Photo Credit: pixabay

{Originally posted to Rabbi Weinberg’s website, The Foundation Stone}

I was on my way to pay a consolation call on Moses and Aaron who had just lost their sister, Miriam. I was wondering whether to approach them as the leaders they were, or, as human beings bewildered by grief, estranged from human conversation. Perhaps they were riding the hinges of their public and private roles.

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I didn’t know what to expect. Aaron was skilled in conversation, but the man who, “loved peace, and pursued peace (Chapters of the Fathers 1:12),” was at that moment, as any mourner, not himself at peace.

Would Moses, “slow of speech, and of a slow tongue (Exodus 4:10),” who could speak for God, hide his personal feelings in the vast personal unspoken, “the little pole/ that pierces both/ body and soul (Elizabeth Bishop)”?

As I walked toward the center of the camp, the normal sounds of our desert settlement changed; something was missing. The water that for the past forty years streamed from the rock all through the camp had stopped flowing.

People from all over the camp, noticing the absence of water, were stepping out of their tents, and an undertone of fear and anger grew louder, until a huge crowd mobbed the two mourning brothers, “If only we had died when our brothers died before the God! And why have you brought up the assembly of God into this wilderness, that we and our livestock should die here? And why have you brought us up from Egypt, to bring us into this evil place? It is no place of seed, or of figs, or of vines, or of pomegranates. Nor is there any water to drink (Numbers 20:3-5)!”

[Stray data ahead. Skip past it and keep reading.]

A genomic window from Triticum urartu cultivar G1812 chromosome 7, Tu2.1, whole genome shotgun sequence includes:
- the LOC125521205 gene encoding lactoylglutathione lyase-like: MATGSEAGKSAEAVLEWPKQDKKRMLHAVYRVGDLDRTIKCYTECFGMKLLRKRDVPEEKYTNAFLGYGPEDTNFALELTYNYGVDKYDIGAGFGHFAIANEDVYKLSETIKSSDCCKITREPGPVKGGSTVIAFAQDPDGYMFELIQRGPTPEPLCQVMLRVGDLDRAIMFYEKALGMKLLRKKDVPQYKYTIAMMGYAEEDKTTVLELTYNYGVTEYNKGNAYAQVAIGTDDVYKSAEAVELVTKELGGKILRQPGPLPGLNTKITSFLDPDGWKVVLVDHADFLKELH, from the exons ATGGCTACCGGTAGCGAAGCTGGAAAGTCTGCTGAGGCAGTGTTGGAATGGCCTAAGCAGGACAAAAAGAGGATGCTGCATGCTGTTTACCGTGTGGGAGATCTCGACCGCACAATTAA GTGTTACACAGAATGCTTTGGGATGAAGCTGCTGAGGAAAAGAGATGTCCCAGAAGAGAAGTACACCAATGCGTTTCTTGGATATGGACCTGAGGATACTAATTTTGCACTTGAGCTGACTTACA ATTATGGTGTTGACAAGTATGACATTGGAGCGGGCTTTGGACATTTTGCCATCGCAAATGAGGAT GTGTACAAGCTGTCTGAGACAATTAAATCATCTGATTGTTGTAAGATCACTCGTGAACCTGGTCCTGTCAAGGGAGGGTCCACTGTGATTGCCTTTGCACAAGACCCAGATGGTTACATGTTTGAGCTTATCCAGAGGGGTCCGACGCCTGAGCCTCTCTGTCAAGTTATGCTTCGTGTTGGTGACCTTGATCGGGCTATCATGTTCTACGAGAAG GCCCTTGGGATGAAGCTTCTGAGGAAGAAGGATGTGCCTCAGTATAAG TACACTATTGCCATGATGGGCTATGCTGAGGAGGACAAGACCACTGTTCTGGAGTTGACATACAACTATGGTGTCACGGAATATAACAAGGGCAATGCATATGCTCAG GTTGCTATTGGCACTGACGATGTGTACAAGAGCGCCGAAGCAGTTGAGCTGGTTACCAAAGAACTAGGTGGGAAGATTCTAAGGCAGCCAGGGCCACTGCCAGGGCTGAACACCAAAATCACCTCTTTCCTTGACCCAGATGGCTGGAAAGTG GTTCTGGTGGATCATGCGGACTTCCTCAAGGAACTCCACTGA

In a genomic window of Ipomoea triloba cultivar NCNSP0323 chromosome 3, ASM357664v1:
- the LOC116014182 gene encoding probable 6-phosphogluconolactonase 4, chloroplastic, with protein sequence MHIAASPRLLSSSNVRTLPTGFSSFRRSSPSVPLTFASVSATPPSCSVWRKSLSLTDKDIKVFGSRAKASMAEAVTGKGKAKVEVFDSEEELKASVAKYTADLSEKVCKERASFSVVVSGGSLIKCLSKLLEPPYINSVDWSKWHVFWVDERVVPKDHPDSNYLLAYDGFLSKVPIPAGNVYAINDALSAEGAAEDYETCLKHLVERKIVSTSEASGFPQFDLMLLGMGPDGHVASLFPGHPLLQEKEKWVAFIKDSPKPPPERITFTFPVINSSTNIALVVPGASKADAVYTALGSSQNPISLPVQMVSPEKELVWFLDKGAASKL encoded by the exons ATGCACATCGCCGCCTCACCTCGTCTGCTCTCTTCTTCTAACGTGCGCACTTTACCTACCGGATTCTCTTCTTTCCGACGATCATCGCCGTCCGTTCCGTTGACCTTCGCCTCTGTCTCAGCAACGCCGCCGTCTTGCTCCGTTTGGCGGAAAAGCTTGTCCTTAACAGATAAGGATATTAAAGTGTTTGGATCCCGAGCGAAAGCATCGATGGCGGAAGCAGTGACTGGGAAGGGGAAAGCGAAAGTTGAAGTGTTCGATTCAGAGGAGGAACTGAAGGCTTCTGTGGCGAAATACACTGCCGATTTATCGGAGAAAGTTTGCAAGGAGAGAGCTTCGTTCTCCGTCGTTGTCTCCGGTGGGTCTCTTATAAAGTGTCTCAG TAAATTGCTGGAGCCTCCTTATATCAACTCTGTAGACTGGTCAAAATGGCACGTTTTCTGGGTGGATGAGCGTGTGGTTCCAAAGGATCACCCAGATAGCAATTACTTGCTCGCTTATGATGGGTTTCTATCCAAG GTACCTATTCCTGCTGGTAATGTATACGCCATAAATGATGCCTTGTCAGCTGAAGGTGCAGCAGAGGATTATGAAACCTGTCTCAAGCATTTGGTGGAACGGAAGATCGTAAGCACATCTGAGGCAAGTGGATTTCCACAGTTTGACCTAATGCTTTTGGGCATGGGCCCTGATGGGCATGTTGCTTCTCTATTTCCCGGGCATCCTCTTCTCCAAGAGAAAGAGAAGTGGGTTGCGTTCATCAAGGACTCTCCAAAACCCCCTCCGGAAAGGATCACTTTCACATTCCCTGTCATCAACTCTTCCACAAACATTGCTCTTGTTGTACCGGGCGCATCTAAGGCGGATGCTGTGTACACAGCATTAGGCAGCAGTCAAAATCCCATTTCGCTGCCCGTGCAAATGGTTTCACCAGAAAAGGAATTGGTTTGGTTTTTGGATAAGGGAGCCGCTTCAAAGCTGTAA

As I watched, “Moses and Aaron went from the presence of the assembly to the door of the Tent of Meeting, and they fell on their faces, and the glory of God appeared to them (Verse 6),” I suspected that the desperation of the two brothers was exacerbated by their devastating loss.

When Moses began by speaking to the rock (Verse 8), unlike the original Water From A Rock miracle, when he hit the rock with his staff (Exodus 17:6), I had hope that Moses had regained his speech, the hinge he rode had flipped, and he was fully engaged in his new landscape of a world without Miriam.

But his words failed him (Rashi, Numbers 20:10), and, in his anger, he twice hit the rock. How would the mourning, angry, and frustrated Moses deal with his failure?

Word quickly spread through the camp that God was furious with Moses and Aaron, “Because you did not believe in Me, to sanctify Me in the eyes of the children of Israel, therefore you will not bring this assembly into the land which I have given them (Verse 12).” Would this be the end of Moses? How can anyone face all that he did that day? Had the hinge swung shut?

Then, “Moses sent messengers from Kadesh to the king of Edom (Verse 14), and, we all were relieved that the hinge had flipped, and Moses seemed to have called on deep reservoirs of strength to move ahead and act despite all the pain. But when, Edom responded to Moses, “‘You will not go through.’ And Edom came out against them with many people and with a strong hand. Edom refused to give Israel passage through his territory, so Israel turned away from him (Verses 20-21),” we again wondered whether the hinge had flipped back and Moses was weakened by his suffering and failure.